Thursday, November 4, 2010

Research Update

As many of you may already know, I read the nutrition literature monthly to keep up to date on the latest research.  I will regularly post summaries of some of the studies that I find particularly relevant.  Here is the latest:

Red Meat And All Cause Mortality
Archives of Internal Medicine vol 169, pp 562-71, 2009

These results came from the National Institutes of Health-AARP Study and included approximately 500,000 participants.  Those who ate the most red meat (5 oz per day) were 30% more likely to die over the next ten years than those that ate the least (2/3 oz per day).  For the purposes of this study, red meat included beef, veal, lamb and pork products.

Take Home Message: This is not the first time we’ve seen such results regarding red meat consumption.  It is high in saturated fat, often contains nitrates and sulfates, and when cooked converts carcinogenic heterocyclic amines.  Focus on chicken, turkey, fish, eggs and legumes for your protein choices and let red meat be an occasional treat.

Micronutrients And Fad Diets
American Journal of Clinical Nutrition vol 92, pp 304-12, 2010

This study looked at 4 distinct dietary approaches to weight loss and measured their nutrient quality.  73 overweight or obese women were put on each diet for a period of 8 weeks.   The diets tested were the Atkin diet (extremely low carb), the Zone (moderate carb, Mediterranean), Ornish (extremely low fat) and LEARN (based on the US Food Pyramid).   The results were very interesting.  The Atkins group was deficient in Thiamin, Folate, Vitamin C, Iron and Magnesium.  The Ornish group was deficient in Vitamin E, B-12 and Zinc.  The Learn group was deficient in Vitamin E, Thiamin and Magnesium.  The Zone intervention resulted in no deficiencies and in fact was associated with a significantly decreased risk of deficiency for Vitamins A, E, K and C.

Take Home Message: This study provides more evidence of the healthful nature of a Mediterranean style of eating.  Moderate low glycemic carbs, a good amount of healthy fats and lean sources of protein are the hallmarks of this dietary strategy.  If you’ve read my book, worked with me or read this Blog this is old news for you!!! :)

Omega 3 And Fish Consumption And Risk Of Age Related Hearing Loss
American Journal of Clinical Nutrition Vol 92, pp 416-21, 2010

This was a cohort study of 2,956 men and women in Australia.  Diet was measured by means of a food frequency questionnaire and then hearing was measured at 5 and 10 year follow-up visits.   Subjects that consumed fish greater than or equal to twice a week had a 42% reduced risk of age related hearing loss compared to those that ate fish less than once a week.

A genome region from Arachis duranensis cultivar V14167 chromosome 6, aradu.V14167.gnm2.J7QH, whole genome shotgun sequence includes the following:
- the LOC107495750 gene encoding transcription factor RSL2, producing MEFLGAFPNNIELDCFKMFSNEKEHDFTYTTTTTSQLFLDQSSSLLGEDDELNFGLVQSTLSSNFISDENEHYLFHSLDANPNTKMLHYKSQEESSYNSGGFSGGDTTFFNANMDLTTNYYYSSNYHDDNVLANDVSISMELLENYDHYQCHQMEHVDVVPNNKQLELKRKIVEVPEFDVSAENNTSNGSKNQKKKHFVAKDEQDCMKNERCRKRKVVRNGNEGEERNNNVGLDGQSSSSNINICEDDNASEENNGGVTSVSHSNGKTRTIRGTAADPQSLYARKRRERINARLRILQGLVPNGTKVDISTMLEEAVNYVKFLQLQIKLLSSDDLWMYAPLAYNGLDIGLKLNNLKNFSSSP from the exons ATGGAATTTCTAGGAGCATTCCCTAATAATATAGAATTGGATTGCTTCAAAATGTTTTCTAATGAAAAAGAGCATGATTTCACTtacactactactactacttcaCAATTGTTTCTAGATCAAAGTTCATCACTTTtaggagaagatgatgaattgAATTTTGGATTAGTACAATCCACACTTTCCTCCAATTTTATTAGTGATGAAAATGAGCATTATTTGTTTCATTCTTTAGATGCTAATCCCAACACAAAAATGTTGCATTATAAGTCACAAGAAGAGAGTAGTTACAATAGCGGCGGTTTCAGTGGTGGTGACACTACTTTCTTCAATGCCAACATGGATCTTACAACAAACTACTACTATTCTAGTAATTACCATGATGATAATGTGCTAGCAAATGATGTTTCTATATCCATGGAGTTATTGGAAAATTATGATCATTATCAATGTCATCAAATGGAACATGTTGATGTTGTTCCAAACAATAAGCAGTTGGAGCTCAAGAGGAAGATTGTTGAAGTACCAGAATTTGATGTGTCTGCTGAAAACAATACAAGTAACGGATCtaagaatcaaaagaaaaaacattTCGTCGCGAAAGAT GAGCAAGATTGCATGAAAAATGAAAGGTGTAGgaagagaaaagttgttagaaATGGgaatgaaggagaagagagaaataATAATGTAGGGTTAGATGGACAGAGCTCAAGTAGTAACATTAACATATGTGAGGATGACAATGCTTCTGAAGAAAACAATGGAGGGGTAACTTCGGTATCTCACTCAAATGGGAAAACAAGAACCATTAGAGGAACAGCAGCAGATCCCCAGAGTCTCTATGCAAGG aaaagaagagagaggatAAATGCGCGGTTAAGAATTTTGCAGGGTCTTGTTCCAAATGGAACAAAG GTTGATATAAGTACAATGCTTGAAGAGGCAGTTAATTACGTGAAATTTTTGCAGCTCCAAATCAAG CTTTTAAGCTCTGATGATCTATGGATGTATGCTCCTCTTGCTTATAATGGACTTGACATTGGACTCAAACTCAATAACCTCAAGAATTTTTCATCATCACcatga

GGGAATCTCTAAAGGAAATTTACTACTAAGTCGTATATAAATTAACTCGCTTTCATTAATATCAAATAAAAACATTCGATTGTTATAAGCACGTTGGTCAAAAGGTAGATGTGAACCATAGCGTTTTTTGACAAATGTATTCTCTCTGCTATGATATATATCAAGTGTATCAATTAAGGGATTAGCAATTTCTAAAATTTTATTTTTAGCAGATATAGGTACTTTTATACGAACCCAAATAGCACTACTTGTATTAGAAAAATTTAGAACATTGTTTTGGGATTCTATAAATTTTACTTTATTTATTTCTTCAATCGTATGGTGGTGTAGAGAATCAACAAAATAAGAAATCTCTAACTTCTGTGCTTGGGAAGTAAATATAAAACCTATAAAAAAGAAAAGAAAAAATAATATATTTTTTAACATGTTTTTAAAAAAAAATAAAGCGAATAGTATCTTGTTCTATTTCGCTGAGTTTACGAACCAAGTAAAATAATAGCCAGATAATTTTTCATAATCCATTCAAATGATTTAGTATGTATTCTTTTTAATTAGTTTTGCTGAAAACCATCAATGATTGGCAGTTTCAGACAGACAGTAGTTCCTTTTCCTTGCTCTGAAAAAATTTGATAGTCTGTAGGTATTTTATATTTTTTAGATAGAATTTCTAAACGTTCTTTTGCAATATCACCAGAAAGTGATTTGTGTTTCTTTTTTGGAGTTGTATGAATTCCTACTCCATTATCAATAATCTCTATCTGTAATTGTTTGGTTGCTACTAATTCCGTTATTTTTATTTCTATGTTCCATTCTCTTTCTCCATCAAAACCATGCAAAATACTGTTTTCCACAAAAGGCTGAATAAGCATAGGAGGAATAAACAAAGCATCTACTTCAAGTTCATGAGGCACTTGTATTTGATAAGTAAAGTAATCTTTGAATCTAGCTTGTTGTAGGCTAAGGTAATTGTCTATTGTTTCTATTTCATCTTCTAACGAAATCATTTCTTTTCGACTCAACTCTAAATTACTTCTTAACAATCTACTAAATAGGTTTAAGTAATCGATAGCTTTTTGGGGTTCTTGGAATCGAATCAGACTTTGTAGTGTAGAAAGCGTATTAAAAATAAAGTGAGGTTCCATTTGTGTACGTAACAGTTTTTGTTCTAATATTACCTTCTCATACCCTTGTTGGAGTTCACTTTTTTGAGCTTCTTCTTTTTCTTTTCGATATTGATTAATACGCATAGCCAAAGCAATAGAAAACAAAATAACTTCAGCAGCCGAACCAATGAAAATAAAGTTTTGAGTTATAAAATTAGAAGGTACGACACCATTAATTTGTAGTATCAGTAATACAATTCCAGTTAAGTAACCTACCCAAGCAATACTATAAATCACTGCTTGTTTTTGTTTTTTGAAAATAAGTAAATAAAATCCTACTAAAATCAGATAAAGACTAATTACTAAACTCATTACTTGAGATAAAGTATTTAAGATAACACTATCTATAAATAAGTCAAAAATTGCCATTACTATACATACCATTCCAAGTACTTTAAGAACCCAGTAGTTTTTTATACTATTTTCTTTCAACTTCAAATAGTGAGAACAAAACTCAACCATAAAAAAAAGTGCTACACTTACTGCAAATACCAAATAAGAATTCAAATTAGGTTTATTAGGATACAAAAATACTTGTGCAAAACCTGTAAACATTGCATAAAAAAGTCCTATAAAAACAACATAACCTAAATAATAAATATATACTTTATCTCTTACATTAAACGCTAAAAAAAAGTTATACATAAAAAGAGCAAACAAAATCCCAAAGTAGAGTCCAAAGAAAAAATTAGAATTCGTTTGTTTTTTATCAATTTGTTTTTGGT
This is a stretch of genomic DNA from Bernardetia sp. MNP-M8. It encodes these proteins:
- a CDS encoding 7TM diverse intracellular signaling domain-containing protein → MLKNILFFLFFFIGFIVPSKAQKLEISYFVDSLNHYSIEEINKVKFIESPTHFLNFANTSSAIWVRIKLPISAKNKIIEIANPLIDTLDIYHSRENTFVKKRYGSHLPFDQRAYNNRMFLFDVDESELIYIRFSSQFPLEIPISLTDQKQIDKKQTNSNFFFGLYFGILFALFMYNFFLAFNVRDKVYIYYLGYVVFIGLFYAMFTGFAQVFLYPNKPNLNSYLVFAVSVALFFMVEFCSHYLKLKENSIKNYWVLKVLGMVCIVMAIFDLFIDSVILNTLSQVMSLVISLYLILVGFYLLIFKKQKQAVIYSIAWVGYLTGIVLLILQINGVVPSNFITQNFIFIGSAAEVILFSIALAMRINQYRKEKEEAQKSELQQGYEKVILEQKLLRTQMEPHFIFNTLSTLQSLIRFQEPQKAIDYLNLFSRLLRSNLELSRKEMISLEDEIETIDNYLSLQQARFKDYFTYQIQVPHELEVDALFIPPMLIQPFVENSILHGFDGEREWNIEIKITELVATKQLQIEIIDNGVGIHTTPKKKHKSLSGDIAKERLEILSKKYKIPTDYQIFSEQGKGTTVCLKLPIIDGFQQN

Take home message:  This study provides even more evidence of the benefits of fish consumption.  Make sure you include seafood in your protein choices at least twice a week but limit consumption of the high mercury varieties- including Swordfish, King Mackerel and Tilefish.

3 comments:

  1. This is interesting...I will admit to nibbling on a hard salami occasionally or craving a piece of filet mignon.

    My trainer says that's ok, occasionally. He's pretty strict. :)

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  2. Not a problem at all, as long as it's a few times a week at the most. Keep listening to that trainer, it sounds like he knows what he's talking about!

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  3. I also noticed other benefits when I followed the Zone diet (one of my faves)
    - better exercise endurance & recovery
    - zero water retention (this is a HUGE problem for me when I don't eat right)I lost nearly 20 pounds of mostly water in four weeks!
    - my allergies to dogs/cats & pollens/dust COMPLETELY DISAPPEARED (my body wasn't inflamed)
    - zero hunger in between meals
    - slept incredibly well at night

    SO happy to hear that it also doesn't cause vitamin/mineral deficiencies!!! :)

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